OF JUDGMENT: 01/03/2018
COUNTY CIRCUIT COURT HON. STEVE S. RATCLIFF III TRIAL JUDGE
ATTORNEY FOR APPELLANT: DANIEL CHRISTOPHER JONES
ATTORNEY FOR APPELLEE: OFFICE OF THE ATTORNEY GENERAL BY:
ABBIE EASON KOONCE
GRIFFIS, P.J., WILSON AND WESTBROOKS, JJ.
Chad Hamilton Magee appeals from an order of the Rankin
County Circuit Court denying his petition for post-conviction
relief. On appeal, Magee argues that all four of his
sentences should run concurrently and that the circuit court
erred by ordering two of the sentences to run consecutively
to each other and to his first two sentences. We find no
error and affirm.
In May 2009, Magee pled guilty to grand larceny and was
sentenced to ten years in the custody of the Mississippi
Department of Corrections (MDOC) with nine years and 97 days
suspended. In June 2010, Magee pled guilty to aggravated
assault and was sentenced to ten years in MDOC custody with
seven years suspended. The court ordered the sentence to run
concurrently to Magee's sentence on his 2009 conviction.
In May 2011, Magee pled guilty to two counts of conspiracy to
commit kidnapping and was sentenced to five years in MDOC
custody with four years and 364 days suspended on each count.
The court ordered the sentences to be served consecutively to
each other and consecutively to Magee's sentences on his
2009 and 2010 convictions. Magee was later released but
failed to report to his probation officer from September 2015
to August 2016, when he was arrested in Alabama and returned
to Mississippi. Based on Magee's failure to report, the
circuit court revoked Magee's post-release supervision
and suspended sentences and remanded him to MDOC custody to
serve the remainder of his sentences.
On August 31, 2017, Magee filed a petition for
post-conviction relief in the circuit court. Magee alleged
that his guilty pleas (entered in 2009, 2010, and 2011) were
not voluntary and that the attorney who negotiated the pleas
was ineffective. He also alleged that he was denied a fair
revocation hearing. After reviewing Magee's petition and
exhibits, the transcripts of his three plea hearings, and the
transcript of his revocation hearing, the circuit court found
that "it plainly appear[ed] that Magee [was] not
entitled to any relief." Therefore, the circuit court
denied Magee's petition. See Miss. Code Ann.
§ 99-39-11(2) (Rev. 2015) (providing that a motion for
post-conviction relief should be summarily dismissed
"[i]f it plainly appears from the [record] that the
movant is not entitled to any relief"). Magee then filed
a timely notice of appeal.
Magee's claim on appeal is different from the claims
asserted in his petition for post- conviction relief. On
appeal, he contends that his two sentences for conspiracy to
commit kidnapping should run concurrently to each other and
concurrently to his prior sentences for grand larceny and
aggravated assault. Magee relies on the circuit judge's
remark during his revocation hearing that his sentences
should run concurrently. However, Magee did not raise this issue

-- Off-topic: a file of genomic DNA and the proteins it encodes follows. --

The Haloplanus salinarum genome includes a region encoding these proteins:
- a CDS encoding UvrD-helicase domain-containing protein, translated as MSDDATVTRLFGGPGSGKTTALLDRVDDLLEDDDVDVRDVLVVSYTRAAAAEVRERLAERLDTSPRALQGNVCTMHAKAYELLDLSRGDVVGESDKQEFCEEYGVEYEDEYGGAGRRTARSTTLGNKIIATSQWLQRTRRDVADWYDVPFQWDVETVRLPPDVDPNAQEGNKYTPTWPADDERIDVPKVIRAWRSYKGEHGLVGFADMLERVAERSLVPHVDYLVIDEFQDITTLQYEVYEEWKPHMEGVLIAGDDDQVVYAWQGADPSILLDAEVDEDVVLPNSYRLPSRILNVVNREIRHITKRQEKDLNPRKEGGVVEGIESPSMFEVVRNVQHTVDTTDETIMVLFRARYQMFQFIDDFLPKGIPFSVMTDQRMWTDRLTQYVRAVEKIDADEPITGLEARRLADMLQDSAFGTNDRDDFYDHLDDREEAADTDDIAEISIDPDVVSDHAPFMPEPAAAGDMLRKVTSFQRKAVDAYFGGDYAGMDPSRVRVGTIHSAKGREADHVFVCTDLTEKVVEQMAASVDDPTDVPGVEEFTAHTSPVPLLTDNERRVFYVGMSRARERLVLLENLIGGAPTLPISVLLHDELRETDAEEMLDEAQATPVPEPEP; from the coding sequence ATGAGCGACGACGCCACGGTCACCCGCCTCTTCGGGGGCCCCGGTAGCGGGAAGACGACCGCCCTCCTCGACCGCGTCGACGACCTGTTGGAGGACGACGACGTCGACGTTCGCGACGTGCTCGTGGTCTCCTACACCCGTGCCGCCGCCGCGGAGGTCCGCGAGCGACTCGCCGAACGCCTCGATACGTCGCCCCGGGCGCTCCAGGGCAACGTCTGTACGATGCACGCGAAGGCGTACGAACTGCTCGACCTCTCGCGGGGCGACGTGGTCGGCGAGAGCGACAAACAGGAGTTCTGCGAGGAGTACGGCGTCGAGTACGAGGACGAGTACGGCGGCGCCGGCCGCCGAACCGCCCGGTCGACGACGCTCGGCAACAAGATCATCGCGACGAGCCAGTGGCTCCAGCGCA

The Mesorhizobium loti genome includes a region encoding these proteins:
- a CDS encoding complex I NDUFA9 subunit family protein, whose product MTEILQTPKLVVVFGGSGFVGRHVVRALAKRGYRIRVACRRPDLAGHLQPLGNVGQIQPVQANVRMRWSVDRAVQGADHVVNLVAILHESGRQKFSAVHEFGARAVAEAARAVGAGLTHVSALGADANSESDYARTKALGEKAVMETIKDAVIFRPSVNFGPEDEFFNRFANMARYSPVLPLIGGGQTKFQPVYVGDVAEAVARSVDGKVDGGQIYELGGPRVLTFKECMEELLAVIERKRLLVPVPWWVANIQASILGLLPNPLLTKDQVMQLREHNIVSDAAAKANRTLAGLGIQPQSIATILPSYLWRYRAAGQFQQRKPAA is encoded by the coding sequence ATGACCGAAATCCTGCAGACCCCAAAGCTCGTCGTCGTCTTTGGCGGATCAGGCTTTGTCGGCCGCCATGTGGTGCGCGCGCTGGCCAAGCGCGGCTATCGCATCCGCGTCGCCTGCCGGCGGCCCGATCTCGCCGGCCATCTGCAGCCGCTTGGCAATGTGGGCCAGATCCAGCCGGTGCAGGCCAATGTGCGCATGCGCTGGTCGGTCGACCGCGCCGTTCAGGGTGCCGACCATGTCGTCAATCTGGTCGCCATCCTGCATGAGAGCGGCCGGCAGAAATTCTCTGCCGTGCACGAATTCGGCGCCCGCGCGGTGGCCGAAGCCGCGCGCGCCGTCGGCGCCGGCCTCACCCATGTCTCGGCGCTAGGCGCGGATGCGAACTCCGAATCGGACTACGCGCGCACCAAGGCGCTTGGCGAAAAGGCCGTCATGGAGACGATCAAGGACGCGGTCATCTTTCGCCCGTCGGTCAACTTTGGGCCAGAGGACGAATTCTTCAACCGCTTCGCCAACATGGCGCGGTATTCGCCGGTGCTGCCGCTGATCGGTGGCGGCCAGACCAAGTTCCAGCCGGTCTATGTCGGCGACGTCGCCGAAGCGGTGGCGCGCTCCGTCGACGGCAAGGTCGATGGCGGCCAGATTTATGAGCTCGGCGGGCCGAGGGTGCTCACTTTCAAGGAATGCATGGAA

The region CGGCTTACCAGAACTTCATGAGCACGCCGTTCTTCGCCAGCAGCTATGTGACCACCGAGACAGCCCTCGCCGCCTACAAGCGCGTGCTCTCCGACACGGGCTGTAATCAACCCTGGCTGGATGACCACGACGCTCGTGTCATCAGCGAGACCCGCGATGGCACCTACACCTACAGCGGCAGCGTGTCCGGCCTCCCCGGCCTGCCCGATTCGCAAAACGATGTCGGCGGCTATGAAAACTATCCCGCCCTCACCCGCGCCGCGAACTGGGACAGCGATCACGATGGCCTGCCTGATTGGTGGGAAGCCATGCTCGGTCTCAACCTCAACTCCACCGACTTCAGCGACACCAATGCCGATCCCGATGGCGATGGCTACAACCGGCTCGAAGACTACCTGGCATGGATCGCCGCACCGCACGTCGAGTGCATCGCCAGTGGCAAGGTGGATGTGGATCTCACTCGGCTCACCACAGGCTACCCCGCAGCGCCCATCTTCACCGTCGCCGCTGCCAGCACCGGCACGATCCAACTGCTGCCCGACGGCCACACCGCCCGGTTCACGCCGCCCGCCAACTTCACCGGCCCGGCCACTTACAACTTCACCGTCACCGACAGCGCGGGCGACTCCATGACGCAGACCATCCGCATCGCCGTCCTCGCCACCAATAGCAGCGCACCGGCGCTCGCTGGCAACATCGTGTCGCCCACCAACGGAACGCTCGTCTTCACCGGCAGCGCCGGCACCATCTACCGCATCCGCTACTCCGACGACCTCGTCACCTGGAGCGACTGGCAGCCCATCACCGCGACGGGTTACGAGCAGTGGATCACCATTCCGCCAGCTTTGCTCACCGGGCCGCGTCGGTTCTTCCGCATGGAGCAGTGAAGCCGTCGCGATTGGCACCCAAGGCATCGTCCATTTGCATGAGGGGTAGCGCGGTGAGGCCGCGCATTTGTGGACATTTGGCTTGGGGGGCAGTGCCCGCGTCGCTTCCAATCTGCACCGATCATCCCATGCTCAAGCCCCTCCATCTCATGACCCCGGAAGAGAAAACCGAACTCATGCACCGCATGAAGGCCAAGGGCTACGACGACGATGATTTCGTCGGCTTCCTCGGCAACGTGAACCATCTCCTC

in his petition for post-conviction relief. He raised the
issue for the first time in a "Motion to Add Missing
Exhibit Page to Petition for Post Conviction Relief,"
which he filed thirty-six days after his petition.
Magee's motion asked the court to "allow him to
place [an additional transcript page] into the record,"
but he never requested leave to amend his original petition
for post-conviction relief.
Magee's argument on appeal is without merit. The issue is
procedurally barred because Magee failed to raise the issue
in his petition for post-conviction relief and failed to
request or obtain leave to amend his petition. See,
e.g., Gardner v. State, 531 So.3d 805, 808-09
(Miss. 1988) (stating that issues "not raised in [a]
motion for post-conviction relief . . . may not be
raised" for the first time on appeal); Williams v.
State, 98 So.3d 1090, 1092 (¶11) (Miss. Ct. App.
2012) (holding that if a petitioner desires to amend his
petition for post-conviction relief, he must do so within
thirty days or request and obtain permission of the circuit
court). In addition, the circuit court's remarks during
the revocation hearing are not controlling. Rather, the
court's subsequent written decision is
controlling. See Hill v. Hinds County, 237
So.3d 838, 844 (¶21) (Miss. Ct. App. 2017), cert.
denied, 237 So.3d 1269 (Miss. 2018); Shinn v.
State, 74 So.3d 901, 905 (¶13) (Miss. Ct. App.
2011). The court's revocation order clearly and
accurately reflects that the kidnapping sentences run
consecutively to each other and consecutively to Magee's
Magee only briefly mentions two other issues in his appellate
brief. He alleges that his revocation hearing was held
twenty-seven days after he was arrested in Alabama, and he
alleges that he was never afforded a preliminary hearing.
However, Magee failed to raise these issues during his formal
revocation hearing. Therefore, the issues are procedurally
barred. See Britton v. State, 241 So.3d 639, 643
(¶11) (Miss. Ct. App. 2018) (citing Presleyv. State, 48 So.3d 526, 528 (¶9) (Miss. 2010)).
These issues are also without merit, as Magee "failed to